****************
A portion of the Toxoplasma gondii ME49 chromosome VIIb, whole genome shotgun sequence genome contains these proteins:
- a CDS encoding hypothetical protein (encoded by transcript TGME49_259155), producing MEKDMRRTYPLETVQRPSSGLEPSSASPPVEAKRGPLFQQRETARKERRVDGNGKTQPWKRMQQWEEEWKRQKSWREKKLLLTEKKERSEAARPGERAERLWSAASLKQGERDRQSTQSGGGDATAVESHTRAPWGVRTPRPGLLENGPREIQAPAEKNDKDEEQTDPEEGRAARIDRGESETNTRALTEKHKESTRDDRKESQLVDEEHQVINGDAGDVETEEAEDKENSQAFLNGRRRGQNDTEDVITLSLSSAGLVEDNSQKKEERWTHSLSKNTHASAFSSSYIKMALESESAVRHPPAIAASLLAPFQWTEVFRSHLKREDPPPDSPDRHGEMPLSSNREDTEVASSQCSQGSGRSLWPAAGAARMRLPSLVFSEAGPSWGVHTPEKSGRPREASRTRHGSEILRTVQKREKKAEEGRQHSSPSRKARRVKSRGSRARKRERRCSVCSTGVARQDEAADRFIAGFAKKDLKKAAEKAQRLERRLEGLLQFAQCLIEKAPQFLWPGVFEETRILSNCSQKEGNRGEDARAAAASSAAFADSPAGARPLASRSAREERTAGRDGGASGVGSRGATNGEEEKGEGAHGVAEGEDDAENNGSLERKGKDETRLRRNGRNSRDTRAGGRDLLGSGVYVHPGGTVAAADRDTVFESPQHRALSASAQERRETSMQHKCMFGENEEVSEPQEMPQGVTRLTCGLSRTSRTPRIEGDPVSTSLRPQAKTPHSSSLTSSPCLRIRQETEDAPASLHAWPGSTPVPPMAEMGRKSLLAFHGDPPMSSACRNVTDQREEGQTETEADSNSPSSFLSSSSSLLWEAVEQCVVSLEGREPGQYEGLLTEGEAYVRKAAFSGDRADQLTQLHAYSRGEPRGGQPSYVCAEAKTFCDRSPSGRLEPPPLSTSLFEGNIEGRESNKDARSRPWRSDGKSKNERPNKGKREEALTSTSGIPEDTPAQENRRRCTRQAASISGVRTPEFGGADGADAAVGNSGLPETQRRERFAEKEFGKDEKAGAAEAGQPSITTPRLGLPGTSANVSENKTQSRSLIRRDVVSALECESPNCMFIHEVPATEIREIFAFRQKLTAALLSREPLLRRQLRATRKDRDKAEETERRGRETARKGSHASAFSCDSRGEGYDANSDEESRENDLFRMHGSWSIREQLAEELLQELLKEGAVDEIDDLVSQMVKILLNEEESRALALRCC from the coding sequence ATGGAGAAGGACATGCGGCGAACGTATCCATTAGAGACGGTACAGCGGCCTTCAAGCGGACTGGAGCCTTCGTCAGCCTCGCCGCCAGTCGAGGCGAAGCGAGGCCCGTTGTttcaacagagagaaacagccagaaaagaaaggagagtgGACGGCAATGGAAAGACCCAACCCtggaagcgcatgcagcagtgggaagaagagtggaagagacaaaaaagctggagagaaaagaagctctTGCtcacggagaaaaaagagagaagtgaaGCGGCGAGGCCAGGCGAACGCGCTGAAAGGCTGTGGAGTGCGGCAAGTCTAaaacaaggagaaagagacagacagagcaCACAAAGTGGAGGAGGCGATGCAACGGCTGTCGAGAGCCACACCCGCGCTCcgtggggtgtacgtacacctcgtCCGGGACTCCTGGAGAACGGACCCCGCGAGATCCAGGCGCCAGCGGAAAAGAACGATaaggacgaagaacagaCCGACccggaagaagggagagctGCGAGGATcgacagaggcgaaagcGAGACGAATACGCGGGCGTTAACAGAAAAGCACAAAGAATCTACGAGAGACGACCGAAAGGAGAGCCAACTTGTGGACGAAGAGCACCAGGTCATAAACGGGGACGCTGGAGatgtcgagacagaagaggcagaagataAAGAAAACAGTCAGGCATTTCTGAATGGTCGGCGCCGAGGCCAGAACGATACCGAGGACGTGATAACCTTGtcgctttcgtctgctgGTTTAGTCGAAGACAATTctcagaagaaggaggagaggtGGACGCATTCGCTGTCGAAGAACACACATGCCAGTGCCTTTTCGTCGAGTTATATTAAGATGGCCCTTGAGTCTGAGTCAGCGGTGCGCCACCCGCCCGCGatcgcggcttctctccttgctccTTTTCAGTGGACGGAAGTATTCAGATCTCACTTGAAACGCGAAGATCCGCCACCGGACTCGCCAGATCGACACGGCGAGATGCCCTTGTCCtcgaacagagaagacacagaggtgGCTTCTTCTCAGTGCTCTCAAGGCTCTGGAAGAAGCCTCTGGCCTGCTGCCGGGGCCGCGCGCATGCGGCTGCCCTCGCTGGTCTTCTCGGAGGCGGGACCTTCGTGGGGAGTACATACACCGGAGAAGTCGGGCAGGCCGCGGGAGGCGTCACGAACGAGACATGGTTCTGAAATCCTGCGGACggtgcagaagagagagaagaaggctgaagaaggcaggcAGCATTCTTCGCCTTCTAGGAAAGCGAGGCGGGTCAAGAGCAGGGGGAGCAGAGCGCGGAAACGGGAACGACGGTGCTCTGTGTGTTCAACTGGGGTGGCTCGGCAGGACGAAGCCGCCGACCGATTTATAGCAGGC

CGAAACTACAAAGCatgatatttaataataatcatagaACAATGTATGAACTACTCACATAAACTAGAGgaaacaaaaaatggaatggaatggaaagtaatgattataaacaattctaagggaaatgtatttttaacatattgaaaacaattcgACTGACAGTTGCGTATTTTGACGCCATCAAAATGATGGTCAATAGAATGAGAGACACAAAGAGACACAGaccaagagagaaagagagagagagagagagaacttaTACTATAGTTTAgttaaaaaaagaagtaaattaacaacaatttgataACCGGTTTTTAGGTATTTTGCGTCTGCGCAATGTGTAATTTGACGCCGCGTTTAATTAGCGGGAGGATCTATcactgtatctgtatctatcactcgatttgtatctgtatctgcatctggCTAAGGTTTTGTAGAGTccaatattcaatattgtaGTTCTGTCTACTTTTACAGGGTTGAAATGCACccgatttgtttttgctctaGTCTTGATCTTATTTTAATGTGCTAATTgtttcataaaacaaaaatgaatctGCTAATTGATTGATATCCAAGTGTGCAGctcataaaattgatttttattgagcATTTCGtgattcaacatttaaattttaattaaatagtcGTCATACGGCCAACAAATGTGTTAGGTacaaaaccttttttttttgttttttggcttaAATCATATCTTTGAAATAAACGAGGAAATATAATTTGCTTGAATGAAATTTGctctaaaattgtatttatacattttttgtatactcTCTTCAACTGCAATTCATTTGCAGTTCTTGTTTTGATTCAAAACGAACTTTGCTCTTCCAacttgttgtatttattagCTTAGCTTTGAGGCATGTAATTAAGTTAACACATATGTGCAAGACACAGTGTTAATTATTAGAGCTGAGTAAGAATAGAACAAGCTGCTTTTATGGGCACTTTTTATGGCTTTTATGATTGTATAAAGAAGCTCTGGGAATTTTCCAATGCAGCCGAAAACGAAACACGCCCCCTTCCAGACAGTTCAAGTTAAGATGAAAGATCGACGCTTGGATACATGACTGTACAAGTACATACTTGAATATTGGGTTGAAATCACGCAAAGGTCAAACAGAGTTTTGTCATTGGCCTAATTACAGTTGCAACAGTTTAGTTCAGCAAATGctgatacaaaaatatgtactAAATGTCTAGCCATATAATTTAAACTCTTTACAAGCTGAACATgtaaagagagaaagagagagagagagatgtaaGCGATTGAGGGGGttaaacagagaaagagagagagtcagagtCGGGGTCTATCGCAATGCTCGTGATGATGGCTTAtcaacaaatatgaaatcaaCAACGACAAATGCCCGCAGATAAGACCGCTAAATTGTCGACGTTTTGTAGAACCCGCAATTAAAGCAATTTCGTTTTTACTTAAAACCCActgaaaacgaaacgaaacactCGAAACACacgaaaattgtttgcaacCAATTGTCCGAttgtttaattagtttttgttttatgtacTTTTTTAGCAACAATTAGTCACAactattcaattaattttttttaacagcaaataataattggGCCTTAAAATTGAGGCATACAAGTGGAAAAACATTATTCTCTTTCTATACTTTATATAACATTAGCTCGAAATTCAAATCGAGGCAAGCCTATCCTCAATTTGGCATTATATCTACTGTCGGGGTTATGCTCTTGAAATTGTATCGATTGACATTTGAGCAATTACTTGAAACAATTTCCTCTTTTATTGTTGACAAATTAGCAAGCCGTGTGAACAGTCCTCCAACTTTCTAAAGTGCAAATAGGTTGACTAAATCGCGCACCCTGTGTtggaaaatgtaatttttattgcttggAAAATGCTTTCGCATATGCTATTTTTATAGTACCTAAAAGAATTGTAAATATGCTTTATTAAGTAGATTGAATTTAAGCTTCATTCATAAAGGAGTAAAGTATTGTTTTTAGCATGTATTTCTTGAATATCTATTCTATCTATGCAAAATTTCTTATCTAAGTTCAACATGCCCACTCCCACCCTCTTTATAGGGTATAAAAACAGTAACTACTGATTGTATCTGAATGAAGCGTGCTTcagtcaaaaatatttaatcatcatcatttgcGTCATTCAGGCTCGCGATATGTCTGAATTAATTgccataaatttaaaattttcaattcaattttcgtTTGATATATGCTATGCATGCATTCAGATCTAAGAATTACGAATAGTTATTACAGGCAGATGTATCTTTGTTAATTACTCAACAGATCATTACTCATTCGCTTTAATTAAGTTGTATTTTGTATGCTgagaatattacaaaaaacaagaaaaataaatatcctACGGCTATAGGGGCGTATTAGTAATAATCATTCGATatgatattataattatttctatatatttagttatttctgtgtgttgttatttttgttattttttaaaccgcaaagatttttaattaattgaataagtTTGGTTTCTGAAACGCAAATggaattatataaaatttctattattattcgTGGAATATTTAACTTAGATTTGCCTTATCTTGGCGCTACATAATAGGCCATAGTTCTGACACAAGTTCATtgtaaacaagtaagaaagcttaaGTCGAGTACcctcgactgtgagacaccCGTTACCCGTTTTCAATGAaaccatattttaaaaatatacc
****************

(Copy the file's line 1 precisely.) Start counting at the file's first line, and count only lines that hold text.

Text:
A portion of the Toxoplasma gondii ME49 chromosome VIIb, whole genome shotgun sequence genome contains these proteins: